Shane Watson has stood down as vice captain of Australia in all cricket formats following the test team’s humiliating 4-0 series loss to India, citing a need to focus his attention on scoring runs and taking wickets.
The injury-prone 31-year-old’s place in Michael Clarke’s side has been questioned following the India tour, where he averaged just 16 with the bat and was stood down for the third test along with three other players for failing to complete a team assignment.
“I think it’s the right time for a change for both the team and me,” Watson said in a statement released by Cricket Australia on Saturday.
“I’ll be honest and admit I wrestled with the decision for some time, however once I made up my mind, I informed Cricket Australia so the selectors could consider their options for the Ashes given the squads will be announced soon.
“I want to be the best test player I can be for Australia and think I can do that by stepping down from the vice captaincy to focus my attention on scoring runs, taking wickets and doing whatever is necessary to help the team achieve success.
“I won’t be the vice captain in title but I think I can still be a leader and strong contributor around the group.”
The India series sounded alarm bells back home ahead of back-to-back Ashes series this year, with the brittle Australian batting order ruthlessly exposed on the subcontinent.
Watson has been among their biggest strugglers, managing only a solitary half-century in his past 14 innings, despite shelving his medium-paced bowling for the India tour.
The barrel-chested Queenslander decided to give up the ball at least temporarily after repeatedly breaking down with injuries. The lighter workload did not lead to more runs, however, and only robbed Australia of an effective wicket-taker.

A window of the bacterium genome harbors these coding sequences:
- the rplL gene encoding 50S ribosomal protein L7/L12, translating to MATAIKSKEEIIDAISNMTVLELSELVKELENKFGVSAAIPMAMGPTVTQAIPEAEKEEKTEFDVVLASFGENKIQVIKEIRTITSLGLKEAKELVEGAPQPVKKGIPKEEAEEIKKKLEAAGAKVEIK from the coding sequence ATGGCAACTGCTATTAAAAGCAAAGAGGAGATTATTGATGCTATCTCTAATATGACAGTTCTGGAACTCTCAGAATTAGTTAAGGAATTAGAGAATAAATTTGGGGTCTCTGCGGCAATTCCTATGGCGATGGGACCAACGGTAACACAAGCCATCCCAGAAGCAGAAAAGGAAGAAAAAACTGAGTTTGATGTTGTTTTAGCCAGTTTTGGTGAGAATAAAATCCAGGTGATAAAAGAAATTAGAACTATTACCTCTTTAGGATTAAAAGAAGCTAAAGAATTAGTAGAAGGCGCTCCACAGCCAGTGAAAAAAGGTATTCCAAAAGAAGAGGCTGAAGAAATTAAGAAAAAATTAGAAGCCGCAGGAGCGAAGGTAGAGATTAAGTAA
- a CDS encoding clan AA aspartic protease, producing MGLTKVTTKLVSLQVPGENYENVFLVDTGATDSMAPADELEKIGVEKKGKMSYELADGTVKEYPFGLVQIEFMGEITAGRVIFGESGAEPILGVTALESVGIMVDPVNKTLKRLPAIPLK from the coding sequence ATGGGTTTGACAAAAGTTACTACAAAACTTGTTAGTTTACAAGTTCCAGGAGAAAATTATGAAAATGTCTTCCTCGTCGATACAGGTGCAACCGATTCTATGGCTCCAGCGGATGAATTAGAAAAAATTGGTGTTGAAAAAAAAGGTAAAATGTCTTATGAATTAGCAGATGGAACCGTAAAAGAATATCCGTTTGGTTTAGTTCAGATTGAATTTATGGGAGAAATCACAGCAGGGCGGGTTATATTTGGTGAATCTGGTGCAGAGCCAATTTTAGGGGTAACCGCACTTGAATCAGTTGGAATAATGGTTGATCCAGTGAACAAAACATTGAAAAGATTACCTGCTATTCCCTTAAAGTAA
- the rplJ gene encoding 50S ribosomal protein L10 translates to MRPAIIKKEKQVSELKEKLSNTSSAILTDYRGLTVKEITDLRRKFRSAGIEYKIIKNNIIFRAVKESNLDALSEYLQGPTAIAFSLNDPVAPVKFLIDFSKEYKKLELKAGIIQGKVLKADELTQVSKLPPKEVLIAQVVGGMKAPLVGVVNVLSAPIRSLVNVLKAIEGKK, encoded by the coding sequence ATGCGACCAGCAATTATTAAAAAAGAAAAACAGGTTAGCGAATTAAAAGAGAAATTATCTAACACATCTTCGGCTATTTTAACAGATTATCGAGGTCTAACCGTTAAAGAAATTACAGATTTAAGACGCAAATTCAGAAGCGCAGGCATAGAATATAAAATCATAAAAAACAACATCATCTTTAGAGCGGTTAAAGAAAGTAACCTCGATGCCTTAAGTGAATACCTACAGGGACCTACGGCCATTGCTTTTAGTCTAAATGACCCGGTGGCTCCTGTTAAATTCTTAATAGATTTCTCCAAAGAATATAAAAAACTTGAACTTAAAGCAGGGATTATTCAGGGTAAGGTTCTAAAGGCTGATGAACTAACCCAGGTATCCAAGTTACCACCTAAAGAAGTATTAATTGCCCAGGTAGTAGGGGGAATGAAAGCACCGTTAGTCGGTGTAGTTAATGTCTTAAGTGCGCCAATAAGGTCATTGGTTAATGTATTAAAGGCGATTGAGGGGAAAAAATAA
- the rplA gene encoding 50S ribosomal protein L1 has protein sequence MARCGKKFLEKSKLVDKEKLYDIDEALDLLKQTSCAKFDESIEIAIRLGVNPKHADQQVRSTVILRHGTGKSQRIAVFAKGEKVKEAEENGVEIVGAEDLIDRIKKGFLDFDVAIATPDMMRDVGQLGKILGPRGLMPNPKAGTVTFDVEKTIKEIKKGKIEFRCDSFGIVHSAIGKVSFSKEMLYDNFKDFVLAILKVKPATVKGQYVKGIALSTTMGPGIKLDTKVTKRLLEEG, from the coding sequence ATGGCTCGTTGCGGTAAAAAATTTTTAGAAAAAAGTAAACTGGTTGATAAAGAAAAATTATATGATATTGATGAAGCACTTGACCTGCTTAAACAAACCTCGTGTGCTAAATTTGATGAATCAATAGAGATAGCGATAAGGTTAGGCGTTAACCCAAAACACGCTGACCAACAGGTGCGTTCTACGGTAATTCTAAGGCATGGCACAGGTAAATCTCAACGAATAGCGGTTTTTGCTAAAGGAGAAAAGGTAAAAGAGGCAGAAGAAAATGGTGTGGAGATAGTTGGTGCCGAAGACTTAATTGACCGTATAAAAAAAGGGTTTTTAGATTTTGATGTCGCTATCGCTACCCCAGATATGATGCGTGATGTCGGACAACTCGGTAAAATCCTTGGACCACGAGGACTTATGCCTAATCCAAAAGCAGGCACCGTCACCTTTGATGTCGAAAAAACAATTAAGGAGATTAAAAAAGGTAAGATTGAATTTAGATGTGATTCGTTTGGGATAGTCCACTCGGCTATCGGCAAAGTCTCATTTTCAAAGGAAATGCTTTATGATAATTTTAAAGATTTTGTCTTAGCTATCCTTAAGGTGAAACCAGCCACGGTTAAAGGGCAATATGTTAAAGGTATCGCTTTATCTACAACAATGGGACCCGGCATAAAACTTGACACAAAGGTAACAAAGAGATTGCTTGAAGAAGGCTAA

“Shane Watson should be commended for making the tough call to step down from the vice captaincy to focus on playing,” national selector John Inverarity said.
“Regardless, he will still be an important senior leader within the team.
“The national selection panel will now consider and then put a vice captaincy recommendation to the Cricket Australia board for its approval.”
The announcement is sure to stoke debate in Australia as to whether Watson stepped down of his own accord or was pushed.
Local media have long speculated he and captain Michael Clarke do not see eye-to-eye and Cricket Australia’s high performance manager Pat Howard left few in doubt Watson was under pressure by declaring him only “sometimes” a team player.
After being dumped for the third test in India, Watson flew home to be with his heavily pregnant wife and said he was weighing up his future in the game.
He re-committed to playing for his country and was sensationally reinstated to lead the team to a fourth successive test defeat in the absence of the injured Clarke.
While Watson has had a chequered record as Clarke’s deputy, his replacement is likely to attract plenty of scrutiny Down Under, with most of the team inexperienced and out of form.
Openers David Warner and Ed Cowan have been touted for the role by local media, despite boasting only 36 tests between them.